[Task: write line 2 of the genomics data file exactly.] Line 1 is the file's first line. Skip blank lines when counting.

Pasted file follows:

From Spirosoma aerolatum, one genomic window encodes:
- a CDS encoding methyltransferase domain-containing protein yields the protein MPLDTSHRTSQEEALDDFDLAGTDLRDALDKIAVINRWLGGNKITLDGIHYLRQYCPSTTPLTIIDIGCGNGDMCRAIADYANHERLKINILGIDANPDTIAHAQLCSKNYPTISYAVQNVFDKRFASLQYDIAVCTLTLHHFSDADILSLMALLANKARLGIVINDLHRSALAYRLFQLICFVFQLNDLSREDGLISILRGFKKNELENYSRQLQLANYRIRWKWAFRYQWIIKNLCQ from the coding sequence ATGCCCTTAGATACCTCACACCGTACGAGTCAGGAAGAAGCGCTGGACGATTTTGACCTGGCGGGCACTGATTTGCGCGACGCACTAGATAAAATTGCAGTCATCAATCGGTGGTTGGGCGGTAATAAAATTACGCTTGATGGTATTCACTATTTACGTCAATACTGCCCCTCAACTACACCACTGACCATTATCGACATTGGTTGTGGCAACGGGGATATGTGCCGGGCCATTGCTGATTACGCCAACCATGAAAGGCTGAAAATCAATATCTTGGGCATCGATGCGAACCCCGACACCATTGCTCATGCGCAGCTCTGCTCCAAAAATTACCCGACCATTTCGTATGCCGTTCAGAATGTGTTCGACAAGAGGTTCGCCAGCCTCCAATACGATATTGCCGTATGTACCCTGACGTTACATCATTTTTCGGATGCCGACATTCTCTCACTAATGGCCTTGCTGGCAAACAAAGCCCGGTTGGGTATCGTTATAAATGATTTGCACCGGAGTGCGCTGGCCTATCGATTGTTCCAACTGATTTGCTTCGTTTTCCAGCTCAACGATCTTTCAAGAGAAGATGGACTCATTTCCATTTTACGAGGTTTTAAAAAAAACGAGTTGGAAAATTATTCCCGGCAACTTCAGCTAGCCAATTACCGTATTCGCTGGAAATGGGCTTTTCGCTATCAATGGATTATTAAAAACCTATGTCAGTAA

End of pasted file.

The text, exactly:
- a CDS encoding methyltransferase domain-containing protein yields the protein MPLDTSHRTSQEEALDDFDLAGTDLRDALDKIAVINRWLGGNKITLDGIHYLRQYCPSTTPLTIIDIGCGNGDMCRAIADYANHERLKINILGIDANPDTIAHAQLCSKNYPTISYAVQNVFDKRFASLQYDIAVCTLTLHHFSDADILSLMALLANKARLGIVINDLHRSALAYRLFQLICFVFQLNDLSREDGLISILRGFKKNELENYSRQLQLANYRIRWKWAFRYQWIIKNLCQ from the coding sequence ATGCCCTTAGATACCTCACACCGTACGAGTCAGGAAGAAGCGCTGGACGATTTTGACCTGGCGGGCACTGATTTGCGCGACGCACTAGATAAAATTGCAGTCATCAATCGGTGGTTGGGCGGTAATAAAATTACGCTTGATGGTATTCACTATTTACGTCAATACTGCCCCTCAACTACACCACTGACCATTATCGACATTGGTTGTGGCAACGGGGATATGTGCCGGGCCATTGCTGATTACGCCAACCATGAAAGGCTGAAAATCAATATCTTGGGCATCGATGCGAACCCCGACACCATTGCTCATGCGCAGCTCTGCTCCAAAAATTACCCGACCATTTCGTATGCCGTTCAGAATGTGTTCGACAAGAGGTTCGCCAGCCTCCAATACGATATTGCCGTATGTACCCTGACGTTACATCATTTTTCGGATGCCGACATTCTCTCACTAATGGCCTTGCTGGCAAACAAAGCCCGGTTGGGTATCGTTATAAATGATTTGCACCGGAGTGCGCTGGCCTATCGATTGTTCCAACTGATTTGCTTCGTTTTCCAGCTCAACGATCTTTCAAGAGAAGATGGACTCATTTCCATTTTACGAGGTTTTAAAAAAAACGAGTTGGAAAATTATTCCCGGCAACTTCAGCTAGCCAATTACCGTATTCGCTGGAAATGGGCTTTTCGCTATCAATGGATTATTAAAAACCTATGTCAGTAA